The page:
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Health Quest offers frostbite prevention tips

Posted: 1/14/2015
Contact: Marcela Rojas, Manager, Public & Community Affairs
Hospital: For media inquiries regarding Putnam Hospital Center:
Office Phone: (845) 230-4773
Cell Phone: (914) 522-2222
Email: mrojas1@health-quest.org

With temperatures throughout the Hudson Valley expected to dip into the teens today and wind chills as cold as -25 degrees, frostbite is a potential danger to the frigid forecast.

Frostbite is skin and underlying tissue damaged by extreme cold. Fingers, toes, ears and nose are most susceptible to frostbite as they are often left exposed. While very mild frostbite can be treated with first-aid measures such as rewarming the skin, moderate to severe cases require medical attention. Frostbite can cause infections and permanent nerve damage. If left untreated, amputation could be necessary.

Frostnip is the earliest stage and involves painful sensations and red skin that responds to pressure. Superficial frostbite, or the second stage, is characterized by numbness and white or grayish-yellow skin that still feels soft. Deep frostbite involves numbness, white or grayish-yellow skin that feels waxy and very firm. Dizziness, confusion and fever may also be present.

Paul Accordino, program director of the Wound Care Center at Putnam Hospital Center, offers tips on how to prevent frostbite and what to do if you have it.

Prevention

  • Wear layers
  • Make sure your undershirt is tucked tightly into your pants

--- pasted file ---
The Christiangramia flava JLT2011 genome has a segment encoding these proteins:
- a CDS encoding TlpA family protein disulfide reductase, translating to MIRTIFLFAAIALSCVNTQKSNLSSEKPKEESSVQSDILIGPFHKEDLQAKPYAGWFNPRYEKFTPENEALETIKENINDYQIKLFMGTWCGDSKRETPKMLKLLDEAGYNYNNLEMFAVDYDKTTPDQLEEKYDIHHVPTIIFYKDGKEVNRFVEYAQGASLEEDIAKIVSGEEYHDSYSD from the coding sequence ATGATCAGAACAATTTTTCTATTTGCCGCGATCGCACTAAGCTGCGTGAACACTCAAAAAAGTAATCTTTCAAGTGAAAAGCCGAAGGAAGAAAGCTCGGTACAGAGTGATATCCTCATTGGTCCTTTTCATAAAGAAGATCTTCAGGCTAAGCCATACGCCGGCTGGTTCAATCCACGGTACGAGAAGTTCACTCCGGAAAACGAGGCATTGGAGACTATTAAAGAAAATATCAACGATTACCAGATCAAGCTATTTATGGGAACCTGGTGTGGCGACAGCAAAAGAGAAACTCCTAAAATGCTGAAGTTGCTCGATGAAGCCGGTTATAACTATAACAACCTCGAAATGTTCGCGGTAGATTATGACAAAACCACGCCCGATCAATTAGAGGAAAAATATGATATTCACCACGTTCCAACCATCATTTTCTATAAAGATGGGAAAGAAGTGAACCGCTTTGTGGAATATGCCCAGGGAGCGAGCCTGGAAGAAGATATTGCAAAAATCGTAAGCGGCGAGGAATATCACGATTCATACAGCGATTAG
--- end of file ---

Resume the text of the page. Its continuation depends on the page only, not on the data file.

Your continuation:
• Tuck your socks over the bottoms of your pants
  • Wear a warm hat with ear flaps
  • Wear mittens instead of glove as they are warmer
  • Tuck the tops of mittens over sleeves

When to go inside

  • Bring children in every hour to warm up
  • Change or go in immediately if wet
  • Check your skin for frostbite every half-hour by pressing it to feel how firm it is and wiggling your fingers and toes

Treating frostbite

  • Go to a warm place
  • Immerse affected area in warm not hot water and soak for 30 to 40 minutes
  • Warm water should be the only method used to warm the skin as other methods could cause further skin and tissue damage
  • Don’t rub the skin with your hands or towel
  • Get medical attention to assess the injuries

Hyperbaric Oxygen Therapy can be used in severe cases of frostbite that involves extreme tissue damage. Hyperbaric oxygen helps bring blood flow to dead tissue, Accordino said.

Each of the three hospitals in the Health Quest system – Vassar Brothers Medical Center in Poughkeepsie, Northern Dutchess Hospital in Rhinebeck and Putnam Hospital Center in Carmel – offer hyperbaric oxygen therapies.

PLEASE NOTE: If you are a member of the media and working on stories concerning frostbite or other cold weather related conditions, contact us to speak to regional healthcare providers who are experts on the topic.

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